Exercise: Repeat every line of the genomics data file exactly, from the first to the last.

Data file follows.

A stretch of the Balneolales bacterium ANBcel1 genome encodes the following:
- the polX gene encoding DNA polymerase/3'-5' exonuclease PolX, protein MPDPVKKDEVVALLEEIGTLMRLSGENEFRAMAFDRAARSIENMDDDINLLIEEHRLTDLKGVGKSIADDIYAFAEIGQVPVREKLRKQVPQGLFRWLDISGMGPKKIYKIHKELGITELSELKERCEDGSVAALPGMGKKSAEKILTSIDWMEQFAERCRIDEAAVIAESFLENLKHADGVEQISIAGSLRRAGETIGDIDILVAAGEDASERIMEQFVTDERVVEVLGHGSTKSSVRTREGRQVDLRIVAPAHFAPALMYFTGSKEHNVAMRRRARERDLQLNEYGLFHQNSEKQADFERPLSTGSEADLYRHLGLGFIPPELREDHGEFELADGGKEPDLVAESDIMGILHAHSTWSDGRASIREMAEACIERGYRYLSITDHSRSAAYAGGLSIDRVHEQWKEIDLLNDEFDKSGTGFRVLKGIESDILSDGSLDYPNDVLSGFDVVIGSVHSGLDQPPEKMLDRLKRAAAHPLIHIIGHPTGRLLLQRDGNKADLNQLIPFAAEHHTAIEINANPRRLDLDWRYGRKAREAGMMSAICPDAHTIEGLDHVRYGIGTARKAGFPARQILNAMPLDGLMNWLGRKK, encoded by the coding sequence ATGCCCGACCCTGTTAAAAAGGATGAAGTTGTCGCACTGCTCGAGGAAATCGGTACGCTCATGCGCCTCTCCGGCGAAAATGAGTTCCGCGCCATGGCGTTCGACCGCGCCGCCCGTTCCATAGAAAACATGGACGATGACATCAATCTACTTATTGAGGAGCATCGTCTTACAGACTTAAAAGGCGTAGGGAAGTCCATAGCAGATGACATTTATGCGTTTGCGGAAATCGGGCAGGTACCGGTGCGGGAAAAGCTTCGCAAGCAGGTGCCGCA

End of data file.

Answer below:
A stretch of the Balneolales bacterium ANBcel1 genome encodes the following:
- the polX gene encoding DNA polymerase/3'-5' exonuclease PolX, protein MPDPVKKDEVVALLEEIGTLMRLSGENEFRAMAFDRAARSIENMDDDINLLIEEHRLTDLKGVGKSIADDIYAFAEIGQVPVREKLRKQVPQGLFRWLDISGMGPKKIYKIHKELGITELSELKERCEDGSVAALPGMGKKSAEKILTSIDWMEQFAERCRIDEAAVIAESFLENLKHADGVEQISIAGSLRRAGETIGDIDILVAAGEDASERIMEQFVTDERVVEVLGHGSTKSSVRTREGRQVDLRIVAPAHFAPALMYFTGSKEHNVAMRRRARERDLQLNEYGLFHQNSEKQADFERPLSTGSEADLYRHLGLGFIPPELREDHGEFELADGGKEPDLVAESDIMGILHAHSTWSDGRASIREMAEACIERGYRYLSITDHSRSAAYAGGLSIDRVHEQWKEIDLLNDEFDKSGTGFRVLKGIESDILSDGSLDYPNDVLSGFDVVIGSVHSGLDQPPEKMLDRLKRAAAHPLIHIIGHPTGRLLLQRDGNKADLNQLIPFAAEHHTAIEINANPRRLDLDWRYGRKAREAGMMSAICPDAHTIEGLDHVRYGIGTARKAGFPARQILNAMPLDGLMNWLGRKK, encoded by the coding sequence ATGCCCGACCCTGTTAAAAAGGATGAAGTTGTCGCACTGCTCGAGGAAATCGGTACGCTCATGCGCCTCTCCGGCGAAAATGAGTTCCGCGCCATGGCGTTCGACCGCGCCGCCCGTTCCATAGAAAACATGGACGATGACATCAATCTACTTATTGAGGAGCATCGTCTTACAGACTTAAAAGGCGTAGGGAAGTCCATAGCAGATGACATTTATGCGTTTGCGGAAATCGGGCAGGTACCGGTGCGGGAAAAGCTTCGCAAGCAGGTGCCGCA